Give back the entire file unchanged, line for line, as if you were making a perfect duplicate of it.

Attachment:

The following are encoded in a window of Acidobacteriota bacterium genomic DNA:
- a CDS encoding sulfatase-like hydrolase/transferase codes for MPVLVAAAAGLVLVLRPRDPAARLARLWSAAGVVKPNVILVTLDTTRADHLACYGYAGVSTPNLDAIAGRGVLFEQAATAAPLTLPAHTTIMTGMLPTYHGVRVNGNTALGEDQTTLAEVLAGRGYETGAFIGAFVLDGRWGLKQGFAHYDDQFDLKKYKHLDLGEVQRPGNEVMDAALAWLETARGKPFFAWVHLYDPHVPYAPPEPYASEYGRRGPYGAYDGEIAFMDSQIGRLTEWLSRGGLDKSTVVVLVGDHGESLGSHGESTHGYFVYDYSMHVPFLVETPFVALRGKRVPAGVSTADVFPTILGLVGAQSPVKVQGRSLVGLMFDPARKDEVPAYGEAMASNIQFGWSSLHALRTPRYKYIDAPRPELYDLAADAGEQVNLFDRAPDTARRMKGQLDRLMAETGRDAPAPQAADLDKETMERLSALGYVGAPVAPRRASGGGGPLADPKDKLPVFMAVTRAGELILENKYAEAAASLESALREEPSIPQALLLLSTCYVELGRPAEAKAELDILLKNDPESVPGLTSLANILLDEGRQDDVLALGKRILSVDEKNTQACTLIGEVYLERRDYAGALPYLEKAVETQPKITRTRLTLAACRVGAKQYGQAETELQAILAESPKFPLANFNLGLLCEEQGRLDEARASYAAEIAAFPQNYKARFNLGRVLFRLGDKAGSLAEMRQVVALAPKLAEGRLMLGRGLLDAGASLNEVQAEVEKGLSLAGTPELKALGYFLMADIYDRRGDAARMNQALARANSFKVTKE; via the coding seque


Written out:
The following are encoded in a window of Acidobacteriota bacterium genomic DNA:
- a CDS encoding sulfatase-like hydrolase/transferase codes for MPVLVAAAAGLVLVLRPRDPAARLARLWSAAGVVKPNVILVTLDTTRADHLACYGYAGVSTPNLDAIAGRGVLFEQAATAAPLTLPAHTTIMTGMLPTYHGVRVNGNTALGEDQTTLAEVLAGRGYETGAFIGAFVLDGRWGLKQGFAHYDDQFDLKKYKHLDLGEVQRPGNEVMDAALAWLETARGKPFFAWVHLYDPHVPYAPPEPYASEYGRRGPYGAYDGEIAFMDSQIGRLTEWLSRGGLDKSTVVVLVGDHGESLGSHGESTHGYFVYDYSMHVPFLVETPFVALRGKRVPAGVSTADVFPTILGLVGAQSPVKVQGRSLVGLMFDPARKDEVPAYGEAMASNIQFGWSSLHALRTPRYKYIDAPRPELYDLAADAGEQVNLFDRAPDTARRMKGQLDRLMAETGRDAPAPQAADLDKETMERLSALGYVGAPVAPRRASGGGGPLADPKDKLPVFMAVTRAGELILENKYAEAAASLESALREEPSIPQALLLLSTCYVELGRPAEAKAELDILLKNDPESVPGLTSLANILLDEGRQDDVLALGKRILSVDEKNTQACTLIGEVYLERRDYAGALPYLEKAVETQPKITRTRLTLAACRVGAKQYGQAETELQAILAESPKFPLANFNLGLLCEEQGRLDEARASYAAEIAAFPQNYKARFNLGRVLFRLGDKAGSLAEMRQVVALAPKLAEGRLMLGRGLLDAGASLNEVQAEVEKGLSLAGTPELKALGYFLMADIYDRRGDAARMNQALARANSFKVTKE; via the coding seque